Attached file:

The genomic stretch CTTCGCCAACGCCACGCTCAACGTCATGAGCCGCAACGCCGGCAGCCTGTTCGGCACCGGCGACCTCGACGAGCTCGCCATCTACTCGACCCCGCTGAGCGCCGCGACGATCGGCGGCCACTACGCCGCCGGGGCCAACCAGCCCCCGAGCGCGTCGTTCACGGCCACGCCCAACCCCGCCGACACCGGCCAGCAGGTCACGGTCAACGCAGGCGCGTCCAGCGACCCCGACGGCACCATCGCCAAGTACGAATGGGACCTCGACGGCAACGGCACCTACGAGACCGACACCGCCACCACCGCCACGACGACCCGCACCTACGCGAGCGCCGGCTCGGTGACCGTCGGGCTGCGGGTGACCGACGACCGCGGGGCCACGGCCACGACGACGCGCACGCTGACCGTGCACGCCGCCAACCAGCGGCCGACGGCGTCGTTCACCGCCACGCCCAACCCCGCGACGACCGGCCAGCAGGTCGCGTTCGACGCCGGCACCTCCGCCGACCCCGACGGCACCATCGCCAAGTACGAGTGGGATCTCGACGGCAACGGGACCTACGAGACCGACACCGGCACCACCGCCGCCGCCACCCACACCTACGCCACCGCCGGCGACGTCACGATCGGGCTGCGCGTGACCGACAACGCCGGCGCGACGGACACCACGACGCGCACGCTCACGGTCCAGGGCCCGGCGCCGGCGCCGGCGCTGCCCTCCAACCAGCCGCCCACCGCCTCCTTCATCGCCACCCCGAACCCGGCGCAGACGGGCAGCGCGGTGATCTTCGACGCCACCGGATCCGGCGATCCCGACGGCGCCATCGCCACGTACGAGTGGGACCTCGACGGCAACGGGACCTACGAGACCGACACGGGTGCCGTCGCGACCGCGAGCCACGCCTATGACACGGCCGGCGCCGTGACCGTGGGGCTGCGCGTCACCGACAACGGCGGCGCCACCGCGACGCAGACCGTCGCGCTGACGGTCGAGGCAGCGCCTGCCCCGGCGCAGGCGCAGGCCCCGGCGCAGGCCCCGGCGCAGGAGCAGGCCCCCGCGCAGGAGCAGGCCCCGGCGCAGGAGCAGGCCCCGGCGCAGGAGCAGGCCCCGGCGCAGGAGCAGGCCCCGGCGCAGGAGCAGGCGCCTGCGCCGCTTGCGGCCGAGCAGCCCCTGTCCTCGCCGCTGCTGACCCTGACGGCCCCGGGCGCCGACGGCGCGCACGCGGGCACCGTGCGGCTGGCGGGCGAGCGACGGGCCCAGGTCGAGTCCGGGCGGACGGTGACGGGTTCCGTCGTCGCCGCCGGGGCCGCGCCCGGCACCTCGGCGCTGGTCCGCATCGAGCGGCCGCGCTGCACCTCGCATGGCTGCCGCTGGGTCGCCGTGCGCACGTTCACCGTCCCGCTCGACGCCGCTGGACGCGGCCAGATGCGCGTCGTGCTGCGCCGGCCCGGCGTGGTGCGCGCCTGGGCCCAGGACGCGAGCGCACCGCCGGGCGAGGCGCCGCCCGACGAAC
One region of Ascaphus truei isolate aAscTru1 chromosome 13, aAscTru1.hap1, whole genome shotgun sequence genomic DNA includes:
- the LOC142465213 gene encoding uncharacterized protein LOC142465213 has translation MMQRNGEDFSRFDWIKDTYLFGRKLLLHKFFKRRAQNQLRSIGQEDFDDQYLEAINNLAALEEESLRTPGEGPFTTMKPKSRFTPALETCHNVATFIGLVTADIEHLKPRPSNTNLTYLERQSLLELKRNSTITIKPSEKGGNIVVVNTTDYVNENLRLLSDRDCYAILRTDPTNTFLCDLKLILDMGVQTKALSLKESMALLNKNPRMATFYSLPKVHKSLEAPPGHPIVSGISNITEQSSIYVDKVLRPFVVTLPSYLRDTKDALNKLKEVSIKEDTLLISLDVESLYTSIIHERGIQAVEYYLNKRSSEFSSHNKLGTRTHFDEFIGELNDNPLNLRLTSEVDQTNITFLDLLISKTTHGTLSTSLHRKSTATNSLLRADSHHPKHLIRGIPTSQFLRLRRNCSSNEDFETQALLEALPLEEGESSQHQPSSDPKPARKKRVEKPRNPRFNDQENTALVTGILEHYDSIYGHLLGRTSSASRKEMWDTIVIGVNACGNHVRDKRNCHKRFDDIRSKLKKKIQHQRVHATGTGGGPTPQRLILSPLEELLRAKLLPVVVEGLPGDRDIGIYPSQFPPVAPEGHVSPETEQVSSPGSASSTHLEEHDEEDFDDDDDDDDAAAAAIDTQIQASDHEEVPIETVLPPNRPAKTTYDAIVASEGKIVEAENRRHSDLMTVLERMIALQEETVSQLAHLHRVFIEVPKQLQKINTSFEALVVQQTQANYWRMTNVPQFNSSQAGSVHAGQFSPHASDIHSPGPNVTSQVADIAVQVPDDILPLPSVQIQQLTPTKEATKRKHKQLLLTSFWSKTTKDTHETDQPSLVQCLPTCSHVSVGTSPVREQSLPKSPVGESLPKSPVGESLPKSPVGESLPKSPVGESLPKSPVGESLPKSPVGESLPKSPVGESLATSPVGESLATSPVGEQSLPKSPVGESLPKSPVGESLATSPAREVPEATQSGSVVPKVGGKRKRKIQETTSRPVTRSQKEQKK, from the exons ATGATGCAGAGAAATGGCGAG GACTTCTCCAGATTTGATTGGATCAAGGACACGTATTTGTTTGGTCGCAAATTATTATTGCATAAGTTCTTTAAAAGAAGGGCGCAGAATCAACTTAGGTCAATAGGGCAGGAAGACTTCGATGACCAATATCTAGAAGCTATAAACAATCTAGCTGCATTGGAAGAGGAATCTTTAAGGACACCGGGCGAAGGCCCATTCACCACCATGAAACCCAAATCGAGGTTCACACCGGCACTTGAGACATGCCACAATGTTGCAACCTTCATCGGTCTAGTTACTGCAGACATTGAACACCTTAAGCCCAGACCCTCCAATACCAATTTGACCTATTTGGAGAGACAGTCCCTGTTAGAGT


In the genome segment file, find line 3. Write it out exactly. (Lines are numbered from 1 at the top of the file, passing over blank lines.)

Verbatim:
- the LOC142465213 gene encoding uncharacterized protein LOC142465213 has translation MMQRNGEDFSRFDWIKDTYLFGRKLLLHKFFKRRAQNQLRSIGQEDFDDQYLEAINNLAALEEESLRTPGEGPFTTMKPKSRFTPALETCHNVATFIGLVTADIEHLKPRPSNTNLTYLERQSLLELKRNSTITIKPSEKGGNIVVVNTTDYVNENLRLLSDRDCYAILRTDPTNTFLCDLKLILDMGVQTKALSLKESMALLNKNPRMATFYSLPKVHKSLEAPPGHPIVSGISNITEQSSIYVDKVLRPFVVTLPSYLRDTKDALNKLKEVSIKEDTLLISLDVESLYTSIIHERGIQAVEYYLNKRSSEFSSHNKLGTRTHFDEFIGELNDNPLNLRLTSEVDQTNITFLDLLISKTTHGTLSTSLHRKSTATNSLLRADSHHPKHLIRGIPTSQFLRLRRNCSSNEDFETQALLEALPLEEGESSQHQPSSDPKPARKKRVEKPRNPRFNDQENTALVTGILEHYDSIYGHLLGRTSSASRKEMWDTIVIGVNACGNHVRDKRNCHKRFDDIRSKLKKKIQHQRVHATGTGGGPTPQRLILSPLEELLRAKLLPVVVEGLPGDRDIGIYPSQFPPVAPEGHVSPETEQVSSPGSASSTHLEEHDEEDFDDDDDDDDAAAAAIDTQIQASDHEEVPIETVLPPNRPAKTTYDAIVASEGKIVEAENRRHSDLMTVLERMIALQEETVSQLAHLHRVFIEVPKQLQKINTSFEALVVQQTQANYWRMTNVPQFNSSQAGSVHAGQFSPHASDIHSPGPNVTSQVADIAVQVPDDILPLPSVQIQQLTPTKEATKRKHKQLLLTSFWSKTTKDTHETDQPSLVQCLPTCSHVSVGTSPVREQSLPKSPVGESLPKSPVGESLPKSPVGESLPKSPVGESLPKSPVGESLPKSPVGESLPKSPVGESLATSPVGESLATSPVGEQSLPKSPVGESLPKSPVGESLATSPAREVPEATQSGSVVPKVGGKRKRKIQETTSRPVTRSQKEQKK, from the exons ATGATGCAGAGAAATGGCGAG GACTTCTCCAGATTTGATTGGATCAAGGACACGTATTTGTTTGGTCGCAAATTATTATTGCATAAGTTCTTTAAAAGAAGGGCGCAGAATCAACTTAGGTCAATAGGGCAGGAAGACTTCGATGACCAATATCTAGAAGCTATAAACAATCTAGCTGCATTGGAAGAGGAATCTTTAAGGACACCGGGCGAAGGCCCATTCACCACCATGAAACCCAAATCGAGGTTCACACCGGCACTTGAGACATGCCACAATGTTGCAACCTTCATCGGTCTAGTTACTGCAGACATTGAACACCTTAAGCCCAGACCCTCCAATACCAATTTGACCTATTTGGAGAGACAGTCCCTGTTAGAGT